There are lots of misconceptions out there about what it takes to be an app developer. Especially in the genre of music apps for Apple mobile Apple devices there are tons of apps and great ones at that so competition definitely exists. But I’ve talked with a lot of other developers and have yet to meet someone who isn’t a great person so that’s definitely a big plus.
As you can already guess this is not going to be one of those number posts. Instead I’m going to write about some of the things our team has found out that might be of great importance to whoever creates apps (be they audio/music related or not).
If you create useful and ideally beautiful apps, you will receive attention. Not just by people but also by Apple. They pick beautiful apps and they feature them prominently in multiple spots. The iPad Version of SoundPrism has been featured for roughly a month on multiple locations in the App store.
Obviously the higher you are in the charts, the more you will sell. But your ranking in the charts will mean more than being featured by Apple because you will be visible on top of the important lists for people buying apps on their devices. Some of them won’t see the big banners visible in iTunes on their desktops because they buy apps directly on their iPads.
As far as I can tell being featured with a huge banner on top of everything in the App Store store wasn’t half as good as being in the ‘What’s hot’ section on the top left corner. So if you want to you can take home from this that you should put as much love into your app as possible because Apple likes beautiful things. It payed off for us.
What’s a bit tricky:
We’ve started with an iPad App which turned out to be a great idea. Not only is there quite a hype going on and whoever develops iPad apps exclusively will profit from that but also is there only one version of the operating system (iOS 3.2) and only one hardware that you will have to develop for. The iPad Screen is large and bright, colors will be great. The iPad is fast so if you’re not able to tweak the §&§$ out of the platform yet you’ve got some very forgiving hardware which has lots of resources.
That being said we’ve got very good developers and even they had work hard on tweaking and optimize things for the iPad before our initial launch.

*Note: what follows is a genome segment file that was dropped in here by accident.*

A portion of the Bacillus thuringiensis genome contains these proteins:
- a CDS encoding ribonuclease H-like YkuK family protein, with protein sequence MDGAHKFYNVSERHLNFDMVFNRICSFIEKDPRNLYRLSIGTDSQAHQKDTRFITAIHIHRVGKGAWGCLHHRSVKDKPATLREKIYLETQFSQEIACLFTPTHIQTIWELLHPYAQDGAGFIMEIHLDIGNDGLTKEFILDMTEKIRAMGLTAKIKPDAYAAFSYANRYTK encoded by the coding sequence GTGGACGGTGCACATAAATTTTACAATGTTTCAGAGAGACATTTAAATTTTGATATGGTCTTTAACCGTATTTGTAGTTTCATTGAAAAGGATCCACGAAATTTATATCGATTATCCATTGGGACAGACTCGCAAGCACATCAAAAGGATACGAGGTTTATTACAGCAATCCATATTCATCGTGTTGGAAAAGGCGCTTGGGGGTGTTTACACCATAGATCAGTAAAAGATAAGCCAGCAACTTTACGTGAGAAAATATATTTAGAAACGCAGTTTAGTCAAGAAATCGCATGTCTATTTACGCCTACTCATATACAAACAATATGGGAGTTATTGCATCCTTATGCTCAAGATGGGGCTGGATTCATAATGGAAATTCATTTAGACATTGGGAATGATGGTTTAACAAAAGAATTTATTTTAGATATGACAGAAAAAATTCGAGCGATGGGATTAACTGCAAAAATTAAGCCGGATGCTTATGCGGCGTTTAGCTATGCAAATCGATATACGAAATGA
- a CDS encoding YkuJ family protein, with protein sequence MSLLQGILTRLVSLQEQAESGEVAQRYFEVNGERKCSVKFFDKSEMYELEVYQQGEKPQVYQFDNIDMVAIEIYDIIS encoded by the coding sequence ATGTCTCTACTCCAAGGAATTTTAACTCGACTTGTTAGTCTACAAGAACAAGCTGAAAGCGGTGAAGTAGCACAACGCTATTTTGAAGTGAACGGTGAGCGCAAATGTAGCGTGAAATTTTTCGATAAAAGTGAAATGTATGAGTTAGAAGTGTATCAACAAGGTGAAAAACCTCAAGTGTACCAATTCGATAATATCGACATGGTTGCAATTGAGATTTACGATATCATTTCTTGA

Also we knew some very good developers who had been creating iPhone and iPod apps before. But even they weren’t able to help us with some memory leaks that were supposed to be fixed already. In the end we had to remove some eye candy from SoundPrism to be able to ship a bug free version.
The iPad is still a young platform so this was to be expected.
If you’re unsure of if your app will run on older generation iPods or iPhones, then go for the iPad first. Only one (powerful) hardware version and only one OS version gives you lots of head room and few limitations you have to keep in mind.
Going universal (releasing for both iPad and iPod/iPhone) for platforms of all generations is hard.
Especially so after you’ve released for the iPad and have used most of it’s ressources already.
Our team spent a month optimizing our sound engine to be able to run on first generation iPods. Optimizing graphics and graphic effects was part of that process as well. More eye candy had to be removed.
When developing for 8 different devices (iPhone 1, 3G, 3Gs, 4, iPod 1, 2, 3, 4) with different screen resolutions, speakers, screen brightness, performance and multiple versions of the operating system (iPod 1st gen can only use iOS 3.1.3 at most while the iPod 4 and iPhone 4 start out with iOS 4) then you’ve got a basket full of things you have to keep in mind.
You can also choose to ignore that and have your users end up with a version of the software that makes them send you angry mails and leave upset comments on your website, blog or in reviews of your app. Or you can decide on releasing later and fixing and tweaking things for 1, 2 or 3 more weeks.
We’ve chosen the last option and I hope it shows.